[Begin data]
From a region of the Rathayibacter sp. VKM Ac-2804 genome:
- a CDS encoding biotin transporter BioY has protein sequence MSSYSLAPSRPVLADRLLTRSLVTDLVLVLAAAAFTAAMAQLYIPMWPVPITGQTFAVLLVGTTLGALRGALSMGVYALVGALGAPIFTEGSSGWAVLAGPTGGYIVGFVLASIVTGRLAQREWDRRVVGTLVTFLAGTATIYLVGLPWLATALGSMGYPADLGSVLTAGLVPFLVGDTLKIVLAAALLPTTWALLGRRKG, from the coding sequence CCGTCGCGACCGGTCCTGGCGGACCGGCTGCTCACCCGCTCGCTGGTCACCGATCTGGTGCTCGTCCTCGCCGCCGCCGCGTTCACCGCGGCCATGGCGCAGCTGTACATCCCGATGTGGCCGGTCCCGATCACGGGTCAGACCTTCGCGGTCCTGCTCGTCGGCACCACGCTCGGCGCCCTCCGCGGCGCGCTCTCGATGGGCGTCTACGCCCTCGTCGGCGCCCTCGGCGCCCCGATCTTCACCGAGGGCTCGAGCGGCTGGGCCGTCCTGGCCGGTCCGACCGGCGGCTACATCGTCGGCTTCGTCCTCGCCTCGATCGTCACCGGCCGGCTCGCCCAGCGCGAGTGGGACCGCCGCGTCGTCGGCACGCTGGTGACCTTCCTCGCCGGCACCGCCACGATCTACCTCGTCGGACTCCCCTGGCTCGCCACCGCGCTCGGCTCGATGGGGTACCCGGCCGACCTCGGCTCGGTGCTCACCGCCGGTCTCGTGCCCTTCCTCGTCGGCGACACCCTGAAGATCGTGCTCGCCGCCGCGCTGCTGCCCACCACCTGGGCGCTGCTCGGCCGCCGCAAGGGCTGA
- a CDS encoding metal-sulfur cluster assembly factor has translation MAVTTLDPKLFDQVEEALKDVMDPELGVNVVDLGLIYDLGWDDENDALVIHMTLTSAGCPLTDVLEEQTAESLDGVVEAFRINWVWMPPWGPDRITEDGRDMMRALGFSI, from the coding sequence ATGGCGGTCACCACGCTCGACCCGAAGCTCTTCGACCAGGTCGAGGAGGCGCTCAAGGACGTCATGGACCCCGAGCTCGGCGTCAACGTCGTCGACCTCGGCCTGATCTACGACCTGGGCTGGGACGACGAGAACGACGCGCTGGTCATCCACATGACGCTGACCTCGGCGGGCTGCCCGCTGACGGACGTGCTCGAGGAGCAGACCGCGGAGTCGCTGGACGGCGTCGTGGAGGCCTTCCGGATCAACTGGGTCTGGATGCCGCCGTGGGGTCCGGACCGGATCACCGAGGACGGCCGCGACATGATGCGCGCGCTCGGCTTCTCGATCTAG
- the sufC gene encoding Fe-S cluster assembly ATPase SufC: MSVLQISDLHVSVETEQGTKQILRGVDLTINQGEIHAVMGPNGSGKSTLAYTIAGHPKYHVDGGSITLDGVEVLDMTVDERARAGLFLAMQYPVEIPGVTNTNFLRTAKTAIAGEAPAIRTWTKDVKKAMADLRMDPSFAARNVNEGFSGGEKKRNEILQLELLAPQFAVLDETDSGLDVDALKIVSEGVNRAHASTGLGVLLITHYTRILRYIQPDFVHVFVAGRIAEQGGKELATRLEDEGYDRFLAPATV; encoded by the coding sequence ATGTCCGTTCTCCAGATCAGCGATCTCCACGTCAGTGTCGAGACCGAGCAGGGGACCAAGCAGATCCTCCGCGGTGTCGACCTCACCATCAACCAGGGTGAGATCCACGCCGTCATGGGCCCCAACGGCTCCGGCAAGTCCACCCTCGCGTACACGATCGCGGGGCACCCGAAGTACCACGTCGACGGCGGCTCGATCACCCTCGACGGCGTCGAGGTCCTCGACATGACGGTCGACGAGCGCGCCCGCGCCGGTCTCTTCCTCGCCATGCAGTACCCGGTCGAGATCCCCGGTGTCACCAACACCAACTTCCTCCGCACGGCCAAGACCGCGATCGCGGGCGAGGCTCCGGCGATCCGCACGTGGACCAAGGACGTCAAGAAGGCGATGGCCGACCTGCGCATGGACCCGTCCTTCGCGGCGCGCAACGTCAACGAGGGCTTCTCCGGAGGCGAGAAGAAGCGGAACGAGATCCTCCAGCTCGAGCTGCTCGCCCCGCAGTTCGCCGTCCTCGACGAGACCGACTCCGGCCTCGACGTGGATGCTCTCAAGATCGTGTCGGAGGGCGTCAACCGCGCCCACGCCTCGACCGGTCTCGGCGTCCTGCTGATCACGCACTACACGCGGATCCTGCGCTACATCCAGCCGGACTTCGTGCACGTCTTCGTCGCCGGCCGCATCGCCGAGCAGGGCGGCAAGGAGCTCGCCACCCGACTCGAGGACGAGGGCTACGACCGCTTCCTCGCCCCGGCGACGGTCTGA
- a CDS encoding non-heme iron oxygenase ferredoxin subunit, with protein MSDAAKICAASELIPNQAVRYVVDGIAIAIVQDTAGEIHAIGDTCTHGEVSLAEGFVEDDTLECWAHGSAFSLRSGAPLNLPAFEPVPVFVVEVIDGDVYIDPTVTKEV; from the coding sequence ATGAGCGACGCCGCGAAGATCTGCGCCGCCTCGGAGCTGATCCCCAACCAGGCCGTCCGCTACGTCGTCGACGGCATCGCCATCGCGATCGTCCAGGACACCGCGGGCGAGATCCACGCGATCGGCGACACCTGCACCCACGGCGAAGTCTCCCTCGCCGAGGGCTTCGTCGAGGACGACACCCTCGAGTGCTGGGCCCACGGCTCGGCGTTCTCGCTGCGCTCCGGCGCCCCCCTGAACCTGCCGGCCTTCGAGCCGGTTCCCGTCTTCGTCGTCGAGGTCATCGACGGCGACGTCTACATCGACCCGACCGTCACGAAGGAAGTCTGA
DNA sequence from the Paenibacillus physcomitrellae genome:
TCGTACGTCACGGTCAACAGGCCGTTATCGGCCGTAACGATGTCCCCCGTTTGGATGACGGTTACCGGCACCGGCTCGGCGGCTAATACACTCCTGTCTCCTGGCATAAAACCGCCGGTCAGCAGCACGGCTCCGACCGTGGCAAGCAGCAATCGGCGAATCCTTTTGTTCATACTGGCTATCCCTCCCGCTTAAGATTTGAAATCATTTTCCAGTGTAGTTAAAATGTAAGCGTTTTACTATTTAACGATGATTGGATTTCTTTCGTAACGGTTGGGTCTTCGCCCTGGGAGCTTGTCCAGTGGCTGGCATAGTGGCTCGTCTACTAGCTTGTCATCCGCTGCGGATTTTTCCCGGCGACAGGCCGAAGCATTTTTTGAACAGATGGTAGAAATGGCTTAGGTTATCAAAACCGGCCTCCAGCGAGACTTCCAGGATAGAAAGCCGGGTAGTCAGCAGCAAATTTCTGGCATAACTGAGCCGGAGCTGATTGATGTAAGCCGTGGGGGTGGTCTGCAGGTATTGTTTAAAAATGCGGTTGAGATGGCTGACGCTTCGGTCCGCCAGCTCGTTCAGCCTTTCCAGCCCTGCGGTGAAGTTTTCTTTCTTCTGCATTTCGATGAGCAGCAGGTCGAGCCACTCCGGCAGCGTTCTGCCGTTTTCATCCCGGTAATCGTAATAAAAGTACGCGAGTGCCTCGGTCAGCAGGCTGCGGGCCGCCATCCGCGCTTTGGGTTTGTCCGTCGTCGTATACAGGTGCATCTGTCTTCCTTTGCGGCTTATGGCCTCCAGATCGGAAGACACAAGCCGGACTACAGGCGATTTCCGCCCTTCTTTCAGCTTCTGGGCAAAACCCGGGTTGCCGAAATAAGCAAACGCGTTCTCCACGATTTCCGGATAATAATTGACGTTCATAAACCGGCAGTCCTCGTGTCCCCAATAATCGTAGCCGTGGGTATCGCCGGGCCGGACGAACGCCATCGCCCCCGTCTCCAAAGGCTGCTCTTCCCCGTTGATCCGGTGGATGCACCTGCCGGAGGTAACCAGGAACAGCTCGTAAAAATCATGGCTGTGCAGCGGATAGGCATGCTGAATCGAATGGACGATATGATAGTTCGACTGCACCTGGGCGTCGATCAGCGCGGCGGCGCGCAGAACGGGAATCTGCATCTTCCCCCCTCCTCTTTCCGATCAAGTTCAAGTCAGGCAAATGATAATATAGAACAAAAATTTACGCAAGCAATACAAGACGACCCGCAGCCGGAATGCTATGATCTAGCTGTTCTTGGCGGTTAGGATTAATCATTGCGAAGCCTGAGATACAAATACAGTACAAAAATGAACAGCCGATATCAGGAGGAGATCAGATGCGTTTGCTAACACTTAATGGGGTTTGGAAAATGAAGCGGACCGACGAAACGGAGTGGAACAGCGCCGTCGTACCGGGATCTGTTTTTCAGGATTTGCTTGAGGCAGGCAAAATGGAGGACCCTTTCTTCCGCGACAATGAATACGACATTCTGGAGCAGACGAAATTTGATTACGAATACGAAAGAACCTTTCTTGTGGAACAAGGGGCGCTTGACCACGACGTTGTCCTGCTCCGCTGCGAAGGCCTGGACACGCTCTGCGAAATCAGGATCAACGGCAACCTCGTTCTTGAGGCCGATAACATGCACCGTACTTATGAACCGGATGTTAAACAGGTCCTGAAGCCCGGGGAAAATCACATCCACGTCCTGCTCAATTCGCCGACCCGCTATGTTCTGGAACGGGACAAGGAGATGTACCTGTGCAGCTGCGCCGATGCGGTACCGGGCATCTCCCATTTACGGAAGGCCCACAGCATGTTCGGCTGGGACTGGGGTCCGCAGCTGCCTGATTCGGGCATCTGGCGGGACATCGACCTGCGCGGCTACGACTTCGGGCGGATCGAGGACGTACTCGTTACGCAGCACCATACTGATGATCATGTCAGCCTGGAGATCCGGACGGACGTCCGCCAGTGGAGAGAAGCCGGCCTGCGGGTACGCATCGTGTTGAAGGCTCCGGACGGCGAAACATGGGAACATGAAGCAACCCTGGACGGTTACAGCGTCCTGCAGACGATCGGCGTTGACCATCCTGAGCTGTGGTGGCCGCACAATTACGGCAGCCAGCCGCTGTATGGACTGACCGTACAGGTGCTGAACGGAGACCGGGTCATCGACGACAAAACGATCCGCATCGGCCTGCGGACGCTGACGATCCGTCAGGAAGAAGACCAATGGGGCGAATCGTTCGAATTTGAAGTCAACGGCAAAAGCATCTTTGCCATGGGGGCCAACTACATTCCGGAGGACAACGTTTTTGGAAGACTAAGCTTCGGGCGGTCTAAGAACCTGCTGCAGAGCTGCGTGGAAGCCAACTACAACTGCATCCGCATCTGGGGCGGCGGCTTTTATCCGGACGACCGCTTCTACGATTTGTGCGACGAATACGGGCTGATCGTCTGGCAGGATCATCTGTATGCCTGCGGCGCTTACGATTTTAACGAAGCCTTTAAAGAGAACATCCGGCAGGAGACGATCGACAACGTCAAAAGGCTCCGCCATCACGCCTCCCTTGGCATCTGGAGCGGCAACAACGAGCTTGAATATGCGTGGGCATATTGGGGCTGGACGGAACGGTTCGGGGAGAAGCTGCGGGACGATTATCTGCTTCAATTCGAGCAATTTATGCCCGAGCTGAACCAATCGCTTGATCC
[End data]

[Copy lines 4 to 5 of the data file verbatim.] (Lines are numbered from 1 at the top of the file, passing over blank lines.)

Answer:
- the sufC gene encoding Fe-S cluster assembly ATPase SufC: MSVLQISDLHVSVETEQGTKQILRGVDLTINQGEIHAVMGPNGSGKSTLAYTIAGHPKYHVDGGSITLDGVEVLDMTVDERARAGLFLAMQYPVEIPGVTNTNFLRTAKTAIAGEAPAIRTWTKDVKKAMADLRMDPSFAARNVNEGFSGGEKKRNEILQLELLAPQFAVLDETDSGLDVDALKIVSEGVNRAHASTGLGVLLITHYTRILRYIQPDFVHVFVAGRIAEQGGKELATRLEDEGYDRFLAPATV; encoded by the coding sequence ATGTCCGTTCTCCAGATCAGCGATCTCCACGTCAGTGTCGAGACCGAGCAGGGGACCAAGCAGATCCTCCGCGGTGTCGACCTCACCATCAACCAGGGTGAGATCCACGCCGTCATGGGCCCCAACGGCTCCGGCAAGTCCACCCTCGCGTACACGATCGCGGGGCACCCGAAGTACCACGTCGACGGCGGCTCGATCACCCTCGACGGCGTCGAGGTCCTCGACATGACGGTCGACGAGCGCGCCCGCGCCGGTCTCTTCCTCGCCATGCAGTACCCGGTCGAGATCCCCGGTGTCACCAACACCAACTTCCTCCGCACGGCCAAGACCGCGATCGCGGGCGAGGCTCCGGCGATCCGCACGTGGACCAAGGACGTCAAGAAGGCGATGGCCGACCTGCGCATGGACCCGTCCTTCGCGGCGCGCAACGTCAACGAGGGCTTCTCCGGAGGCGAGAAGAAGCGGAACGAGATCCTCCAGCTCGAGCTGCTCGCCCCGCAGTTCGCCGTCCTCGACGAGACCGACTCCGGCCTCGACGTGGATGCTCTCAAGATCGTGTCGGAGGGCGTCAACCGCGCCCACGCCTCGACCGGTCTCGGCGTCCTGCTGATCACGCACTACACGCGGATCCTGCGCTACATCCAGCCGGACTTCGTGCACGTCTTCGTCGCCGGCCGCATCGCCGAGCAGGGCGGCAAGGAGCTCGCCACCCGACTCGAGGACGAGGGCTACGACCGCTTCCTCGCCCCGGCGACGGTCTGA
- a CDS encoding non-heme iron oxygenase ferredoxin subunit, with protein MSDAAKICAASELIPNQAVRYVVDGIAIAIVQDTAGEIHAIGDTCTHGEVSLAEGFVEDDTLECWAHGSAFSLRSGAPLNLPAFEPVPVFVVEVIDGDVYIDPTVTKEV; from the coding sequence ATGAGCGACGCCGCGAAGATCTGCGCCGCCTCGGAGCTGATCCCCAACCAGGCCGTCCGCTACGTCGTCGACGGCATCGCCATCGCGATCGTCCAGGACACCGCGGGCGAGATCCACGCGATCGGCGACACCTGCACCCACGGCGAAGTCTCCCTCGCCGAGGGCTTCGTCGAGGACGACACCCTCGAGTGCTGGGCCCACGGCTCGGCGTTCTCGCTGCGCTCCGGCGCCCCCCTGAACCTGCCGGCCTTCGAGCCGGTTCCCGTCTTCGTCGTCGAGGTCATCGACGGCGACGTCTACATCGACCCGACCGTCACGAAGGAAGTCTGA